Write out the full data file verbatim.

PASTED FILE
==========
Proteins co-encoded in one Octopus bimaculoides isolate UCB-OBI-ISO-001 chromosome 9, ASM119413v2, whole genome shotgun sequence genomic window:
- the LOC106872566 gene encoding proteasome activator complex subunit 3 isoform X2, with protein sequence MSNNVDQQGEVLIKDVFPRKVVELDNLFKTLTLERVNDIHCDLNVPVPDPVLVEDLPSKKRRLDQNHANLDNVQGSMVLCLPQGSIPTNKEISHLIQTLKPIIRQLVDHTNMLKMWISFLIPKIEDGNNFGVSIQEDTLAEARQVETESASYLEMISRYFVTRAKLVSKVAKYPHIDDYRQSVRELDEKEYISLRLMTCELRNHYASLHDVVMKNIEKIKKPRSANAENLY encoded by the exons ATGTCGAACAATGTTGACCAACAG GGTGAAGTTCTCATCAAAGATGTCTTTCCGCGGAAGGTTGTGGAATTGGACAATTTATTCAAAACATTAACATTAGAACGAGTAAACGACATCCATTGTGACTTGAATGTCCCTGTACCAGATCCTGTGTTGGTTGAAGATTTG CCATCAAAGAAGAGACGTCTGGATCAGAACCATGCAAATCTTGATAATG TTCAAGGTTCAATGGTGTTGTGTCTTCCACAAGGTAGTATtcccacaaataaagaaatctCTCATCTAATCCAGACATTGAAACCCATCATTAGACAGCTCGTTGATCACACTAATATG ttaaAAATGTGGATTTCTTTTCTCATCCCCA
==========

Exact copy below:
Proteins co-encoded in one Octopus bimaculoides isolate UCB-OBI-ISO-001 chromosome 9, ASM119413v2, whole genome shotgun sequence genomic window:
- the LOC106872566 gene encoding proteasome activator complex subunit 3 isoform X2, with protein sequence MSNNVDQQGEVLIKDVFPRKVVELDNLFKTLTLERVNDIHCDLNVPVPDPVLVEDLPSKKRRLDQNHANLDNVQGSMVLCLPQGSIPTNKEISHLIQTLKPIIRQLVDHTNMLKMWISFLIPKIEDGNNFGVSIQEDTLAEARQVETESASYLEMISRYFVTRAKLVSKVAKYPHIDDYRQSVRELDEKEYISLRLMTCELRNHYASLHDVVMKNIEKIKKPRSANAENLY encoded by the exons ATGTCGAACAATGTTGACCAACAG GGTGAAGTTCTCATCAAAGATGTCTTTCCGCGGAAGGTTGTGGAATTGGACAATTTATTCAAAACATTAACATTAGAACGAGTAAACGACATCCATTGTGACTTGAATGTCCCTGTACCAGATCCTGTGTTGGTTGAAGATTTG CCATCAAAGAAGAGACGTCTGGATCAGAACCATGCAAATCTTGATAATG TTCAAGGTTCAATGGTGTTGTGTCTTCCACAAGGTAGTATtcccacaaataaagaaatctCTCATCTAATCCAGACATTGAAACCCATCATTAGACAGCTCGTTGATCACACTAATATG ttaaAAATGTGGATTTCTTTTCTCATCCCCA